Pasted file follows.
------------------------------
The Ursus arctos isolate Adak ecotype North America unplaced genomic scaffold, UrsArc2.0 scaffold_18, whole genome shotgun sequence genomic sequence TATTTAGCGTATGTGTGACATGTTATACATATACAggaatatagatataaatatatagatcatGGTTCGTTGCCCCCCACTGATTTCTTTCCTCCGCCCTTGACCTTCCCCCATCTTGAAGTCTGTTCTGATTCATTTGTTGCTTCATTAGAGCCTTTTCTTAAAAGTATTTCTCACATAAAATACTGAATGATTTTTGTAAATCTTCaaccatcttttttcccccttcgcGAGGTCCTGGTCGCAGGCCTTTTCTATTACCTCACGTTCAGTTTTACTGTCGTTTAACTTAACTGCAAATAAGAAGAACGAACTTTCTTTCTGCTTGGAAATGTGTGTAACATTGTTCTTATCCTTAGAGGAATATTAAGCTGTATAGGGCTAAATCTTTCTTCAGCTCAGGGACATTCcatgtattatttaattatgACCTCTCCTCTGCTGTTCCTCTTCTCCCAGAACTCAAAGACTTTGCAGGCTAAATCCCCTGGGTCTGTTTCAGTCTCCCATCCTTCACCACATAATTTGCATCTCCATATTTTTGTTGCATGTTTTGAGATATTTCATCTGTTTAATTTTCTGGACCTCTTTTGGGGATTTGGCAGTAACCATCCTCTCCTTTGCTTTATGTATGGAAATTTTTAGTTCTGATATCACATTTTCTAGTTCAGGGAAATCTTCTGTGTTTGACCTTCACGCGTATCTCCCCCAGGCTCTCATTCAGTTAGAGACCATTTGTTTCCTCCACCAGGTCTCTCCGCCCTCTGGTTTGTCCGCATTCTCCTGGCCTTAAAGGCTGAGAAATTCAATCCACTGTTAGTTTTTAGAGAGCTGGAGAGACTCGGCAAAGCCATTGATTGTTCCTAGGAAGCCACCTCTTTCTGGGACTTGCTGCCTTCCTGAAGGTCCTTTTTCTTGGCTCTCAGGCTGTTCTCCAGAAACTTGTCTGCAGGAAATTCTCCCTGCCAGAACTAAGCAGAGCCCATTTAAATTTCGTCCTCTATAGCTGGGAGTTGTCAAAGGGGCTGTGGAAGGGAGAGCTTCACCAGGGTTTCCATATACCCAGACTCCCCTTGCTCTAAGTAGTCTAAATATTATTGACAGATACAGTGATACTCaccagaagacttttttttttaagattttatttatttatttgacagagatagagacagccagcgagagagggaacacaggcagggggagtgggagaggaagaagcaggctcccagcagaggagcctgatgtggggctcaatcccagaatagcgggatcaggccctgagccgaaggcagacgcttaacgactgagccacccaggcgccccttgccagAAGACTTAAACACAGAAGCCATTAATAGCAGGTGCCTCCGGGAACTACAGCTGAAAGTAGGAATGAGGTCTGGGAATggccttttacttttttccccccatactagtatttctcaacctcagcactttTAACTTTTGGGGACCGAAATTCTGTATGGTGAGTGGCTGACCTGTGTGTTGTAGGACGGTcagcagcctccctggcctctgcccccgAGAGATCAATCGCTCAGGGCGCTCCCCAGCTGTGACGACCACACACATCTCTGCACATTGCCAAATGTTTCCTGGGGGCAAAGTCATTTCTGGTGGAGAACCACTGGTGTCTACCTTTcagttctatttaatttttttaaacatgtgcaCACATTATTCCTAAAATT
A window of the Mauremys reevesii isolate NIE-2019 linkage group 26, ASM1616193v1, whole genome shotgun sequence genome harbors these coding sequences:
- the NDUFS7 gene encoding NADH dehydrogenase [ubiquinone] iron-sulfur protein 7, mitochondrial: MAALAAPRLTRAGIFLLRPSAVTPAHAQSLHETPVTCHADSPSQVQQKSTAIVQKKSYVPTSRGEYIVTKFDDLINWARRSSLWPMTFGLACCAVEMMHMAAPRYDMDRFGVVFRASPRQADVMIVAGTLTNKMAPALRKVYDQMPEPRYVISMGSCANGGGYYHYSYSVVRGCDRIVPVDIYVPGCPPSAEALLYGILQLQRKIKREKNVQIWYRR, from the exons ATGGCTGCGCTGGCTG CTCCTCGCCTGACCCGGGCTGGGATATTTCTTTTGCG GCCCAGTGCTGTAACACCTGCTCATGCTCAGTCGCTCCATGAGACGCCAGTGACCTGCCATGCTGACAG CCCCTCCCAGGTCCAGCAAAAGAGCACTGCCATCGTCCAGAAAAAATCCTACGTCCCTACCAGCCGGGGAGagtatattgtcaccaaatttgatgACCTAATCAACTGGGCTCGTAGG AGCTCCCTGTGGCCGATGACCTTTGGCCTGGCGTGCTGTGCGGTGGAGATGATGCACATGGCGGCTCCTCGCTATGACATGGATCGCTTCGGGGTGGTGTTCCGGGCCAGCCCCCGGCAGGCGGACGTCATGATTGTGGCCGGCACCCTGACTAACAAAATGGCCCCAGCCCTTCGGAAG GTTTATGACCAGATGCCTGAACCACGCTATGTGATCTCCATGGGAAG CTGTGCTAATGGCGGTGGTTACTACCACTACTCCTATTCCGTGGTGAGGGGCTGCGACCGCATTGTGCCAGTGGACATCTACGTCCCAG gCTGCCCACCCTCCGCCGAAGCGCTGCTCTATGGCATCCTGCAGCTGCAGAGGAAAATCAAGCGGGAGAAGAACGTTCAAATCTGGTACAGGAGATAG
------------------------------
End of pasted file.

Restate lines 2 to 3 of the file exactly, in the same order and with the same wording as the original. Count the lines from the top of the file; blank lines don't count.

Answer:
A window of the Mauremys reevesii isolate NIE-2019 linkage group 26, ASM1616193v1, whole genome shotgun sequence genome harbors these coding sequences:
- the NDUFS7 gene encoding NADH dehydrogenase [ubiquinone] iron-sulfur protein 7, mitochondrial: MAALAAPRLTRAGIFLLRPSAVTPAHAQSLHETPVTCHADSPSQVQQKSTAIVQKKSYVPTSRGEYIVTKFDDLINWARRSSLWPMTFGLACCAVEMMHMAAPRYDMDRFGVVFRASPRQADVMIVAGTLTNKMAPALRKVYDQMPEPRYVISMGSCANGGGYYHYSYSVVRGCDRIVPVDIYVPGCPPSAEALLYGILQLQRKIKREKNVQIWYRR, from the exons ATGGCTGCGCTGGCTG CTCCTCGCCTGACCCGGGCTGGGATATTTCTTTTGCG GCCCAGTGCTGTAACACCTGCTCATGCTCAGTCGCTCCATGAGACGCCAGTGACCTGCCATGCTGACAG CCCCTCCCAGGTCCAGCAAAAGAGCACTGCCATCGTCCAGAAAAAATCCTACGTCCCTACCAGCCGGGGAGagtatattgtcaccaaatttgatgACCTAATCAACTGGGCTCGTAGG AGCTCCCTGTGGCCGATGACCTTTGGCCTGGCGTGCTGTGCGGTGGAGATGATGCACATGGCGGCTCCTCGCTATGACATGGATCGCTTCGGGGTGGTGTTCCGGGCCAGCCCCCGGCAGGCGGACGTCATGATTGTGGCCGGCACCCTGACTAACAAAATGGCCCCAGCCCTTCGGAAG GTTTATGACCAGATGCCTGAACCACGCTATGTGATCTCCATGGGAAG CTGTGCTAATGGCGGTGGTTACTACCACTACTCCTATTCCGTGGTGAGGGGCTGCGACCGCATTGTGCCAGTGGACATCTACGTCCCAG gCTGCCCACCCTCCGCCGAAGCGCTGCTCTATGGCATCCTGCAGCTGCAGAGGAAAATCAAGCGGGAGAAGAACGTTCAAATCTGGTACAGGAGATAG